Viscera mixed with gold leaf; lace tinged with blood – are these what little girls are made of? Inspired by Gothic literature and Japanese aesthetics, the violence of nature, and the strangeness of childhood experiences, the artwork of Elizabeth Shupe is a feast for the eyes. Heavy use of symbolism, from “Lovers Eyes” lockets, lush and wild plant life, and copious amounts of wild prehensile hair weave dark and beautiful tales of tragic love, budding sexuality, and violently feminine forces of nature.
Dirge Magazine: Tell me a bit about your newest series of work and your thoughts behind its subject matter.
Elizabeth Shupe: My latest completed series of work is entitled “Drowned Forest,” and the entire series is my interpretation of the famous painting “Ophelia” by Sir John Everett Millais. Millais approaches the subject of female mental illness as an outsider, presenting us with a tragic yet glamorous image of a dying Ophelia. I wanted to take that image and show the other side of it; a world where EVERY woman is potentially an Ophelia, a world where our preconceived societal notions of femininity blind us to the realities of women’s true experiences, where gender stereotypes lead us to treat men and women differently when they are faced with mental illness. Ultimately, a world where frustrations and inequalities breed the very problems that society tries to do away with. It’s “Ophelia” as seen through the lens of “The Yellow Wallpaper,” I suppose you could say.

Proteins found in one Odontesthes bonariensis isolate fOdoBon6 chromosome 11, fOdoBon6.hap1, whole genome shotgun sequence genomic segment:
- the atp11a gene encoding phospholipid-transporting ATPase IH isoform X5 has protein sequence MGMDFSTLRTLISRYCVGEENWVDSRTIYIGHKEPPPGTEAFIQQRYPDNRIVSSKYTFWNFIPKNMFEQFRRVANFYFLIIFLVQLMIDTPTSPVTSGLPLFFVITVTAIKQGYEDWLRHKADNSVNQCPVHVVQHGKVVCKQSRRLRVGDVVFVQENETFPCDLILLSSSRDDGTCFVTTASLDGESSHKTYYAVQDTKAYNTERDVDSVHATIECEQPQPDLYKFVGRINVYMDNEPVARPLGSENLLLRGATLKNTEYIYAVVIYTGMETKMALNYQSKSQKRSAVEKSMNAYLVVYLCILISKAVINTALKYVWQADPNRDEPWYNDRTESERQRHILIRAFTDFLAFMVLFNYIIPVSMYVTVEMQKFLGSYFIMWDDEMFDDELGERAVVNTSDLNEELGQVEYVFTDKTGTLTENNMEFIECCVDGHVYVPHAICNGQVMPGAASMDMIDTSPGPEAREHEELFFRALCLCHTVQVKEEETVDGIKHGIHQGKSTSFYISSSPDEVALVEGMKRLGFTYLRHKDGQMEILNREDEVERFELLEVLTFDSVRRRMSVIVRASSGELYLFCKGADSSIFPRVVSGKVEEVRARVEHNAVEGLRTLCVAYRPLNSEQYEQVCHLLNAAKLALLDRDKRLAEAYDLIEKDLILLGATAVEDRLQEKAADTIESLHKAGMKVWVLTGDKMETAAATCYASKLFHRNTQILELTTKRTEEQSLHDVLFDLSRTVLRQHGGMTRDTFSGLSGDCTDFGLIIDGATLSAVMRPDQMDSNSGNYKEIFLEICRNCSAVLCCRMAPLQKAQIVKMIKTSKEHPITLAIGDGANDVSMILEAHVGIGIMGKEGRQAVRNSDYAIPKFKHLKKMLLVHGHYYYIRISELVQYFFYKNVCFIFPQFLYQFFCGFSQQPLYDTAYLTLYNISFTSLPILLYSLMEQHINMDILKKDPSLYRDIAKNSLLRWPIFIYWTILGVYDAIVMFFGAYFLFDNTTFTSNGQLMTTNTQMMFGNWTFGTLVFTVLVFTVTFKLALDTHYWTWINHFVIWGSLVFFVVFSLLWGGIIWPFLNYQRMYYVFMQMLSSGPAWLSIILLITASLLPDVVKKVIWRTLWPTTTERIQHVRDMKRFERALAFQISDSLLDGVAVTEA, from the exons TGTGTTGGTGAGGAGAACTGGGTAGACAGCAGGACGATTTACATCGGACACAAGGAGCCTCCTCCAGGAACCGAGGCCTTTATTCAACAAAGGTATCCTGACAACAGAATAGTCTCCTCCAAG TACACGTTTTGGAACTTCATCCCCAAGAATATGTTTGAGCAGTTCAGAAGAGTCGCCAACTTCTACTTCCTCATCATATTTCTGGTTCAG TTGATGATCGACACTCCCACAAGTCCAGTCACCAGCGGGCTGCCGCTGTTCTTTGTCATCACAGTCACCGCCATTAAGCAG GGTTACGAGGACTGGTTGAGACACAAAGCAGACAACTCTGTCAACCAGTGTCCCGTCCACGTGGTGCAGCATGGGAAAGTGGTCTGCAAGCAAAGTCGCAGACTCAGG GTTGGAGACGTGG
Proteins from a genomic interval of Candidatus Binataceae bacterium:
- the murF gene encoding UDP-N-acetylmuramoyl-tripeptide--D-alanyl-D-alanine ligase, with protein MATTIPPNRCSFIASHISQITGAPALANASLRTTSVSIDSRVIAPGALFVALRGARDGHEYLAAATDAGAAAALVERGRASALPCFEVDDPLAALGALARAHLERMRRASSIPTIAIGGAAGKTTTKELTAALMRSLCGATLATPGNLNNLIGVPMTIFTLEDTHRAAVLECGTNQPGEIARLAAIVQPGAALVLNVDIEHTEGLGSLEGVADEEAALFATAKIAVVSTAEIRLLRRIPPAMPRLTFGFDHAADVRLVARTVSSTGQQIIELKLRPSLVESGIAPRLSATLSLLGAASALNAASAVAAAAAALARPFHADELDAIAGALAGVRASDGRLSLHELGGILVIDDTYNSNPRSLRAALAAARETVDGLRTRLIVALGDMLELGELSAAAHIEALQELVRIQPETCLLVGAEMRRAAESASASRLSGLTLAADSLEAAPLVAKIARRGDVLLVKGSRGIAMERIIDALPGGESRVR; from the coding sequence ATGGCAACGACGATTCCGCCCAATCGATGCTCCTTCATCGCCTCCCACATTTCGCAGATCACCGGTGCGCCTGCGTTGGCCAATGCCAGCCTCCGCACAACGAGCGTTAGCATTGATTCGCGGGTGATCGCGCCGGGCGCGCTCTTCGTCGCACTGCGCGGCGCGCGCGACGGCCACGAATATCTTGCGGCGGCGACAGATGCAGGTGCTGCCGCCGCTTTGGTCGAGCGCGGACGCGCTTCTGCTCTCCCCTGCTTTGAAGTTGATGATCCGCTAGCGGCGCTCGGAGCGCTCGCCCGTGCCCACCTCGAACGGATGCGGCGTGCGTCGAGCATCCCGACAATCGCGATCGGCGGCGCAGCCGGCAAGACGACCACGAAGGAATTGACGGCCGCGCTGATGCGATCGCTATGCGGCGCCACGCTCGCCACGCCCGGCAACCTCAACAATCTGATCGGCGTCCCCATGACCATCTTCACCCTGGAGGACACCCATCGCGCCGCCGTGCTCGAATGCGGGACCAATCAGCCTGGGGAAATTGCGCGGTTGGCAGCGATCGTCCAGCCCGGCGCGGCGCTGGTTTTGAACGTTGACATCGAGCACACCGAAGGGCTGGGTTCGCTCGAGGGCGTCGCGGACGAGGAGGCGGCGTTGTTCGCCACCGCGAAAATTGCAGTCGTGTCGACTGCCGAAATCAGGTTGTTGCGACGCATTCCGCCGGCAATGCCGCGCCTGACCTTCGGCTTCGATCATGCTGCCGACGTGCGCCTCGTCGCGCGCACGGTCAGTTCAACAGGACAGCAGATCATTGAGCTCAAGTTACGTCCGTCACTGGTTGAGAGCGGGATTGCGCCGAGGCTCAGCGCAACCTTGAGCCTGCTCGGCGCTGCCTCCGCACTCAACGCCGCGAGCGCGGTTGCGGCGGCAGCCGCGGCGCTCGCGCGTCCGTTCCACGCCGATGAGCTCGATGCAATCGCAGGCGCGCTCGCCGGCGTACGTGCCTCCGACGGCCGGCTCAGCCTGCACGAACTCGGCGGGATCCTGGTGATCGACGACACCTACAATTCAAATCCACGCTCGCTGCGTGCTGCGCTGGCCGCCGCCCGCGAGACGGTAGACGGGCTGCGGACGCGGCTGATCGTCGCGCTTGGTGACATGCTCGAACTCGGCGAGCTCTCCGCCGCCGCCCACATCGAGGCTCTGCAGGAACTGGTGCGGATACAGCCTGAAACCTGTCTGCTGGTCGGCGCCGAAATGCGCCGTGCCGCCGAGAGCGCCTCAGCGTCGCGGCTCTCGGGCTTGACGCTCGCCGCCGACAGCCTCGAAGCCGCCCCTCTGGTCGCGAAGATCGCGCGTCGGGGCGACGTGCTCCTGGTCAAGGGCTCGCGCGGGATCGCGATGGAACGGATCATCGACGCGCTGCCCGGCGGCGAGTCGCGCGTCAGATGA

Can you tell us more about your background and what made you become an artist?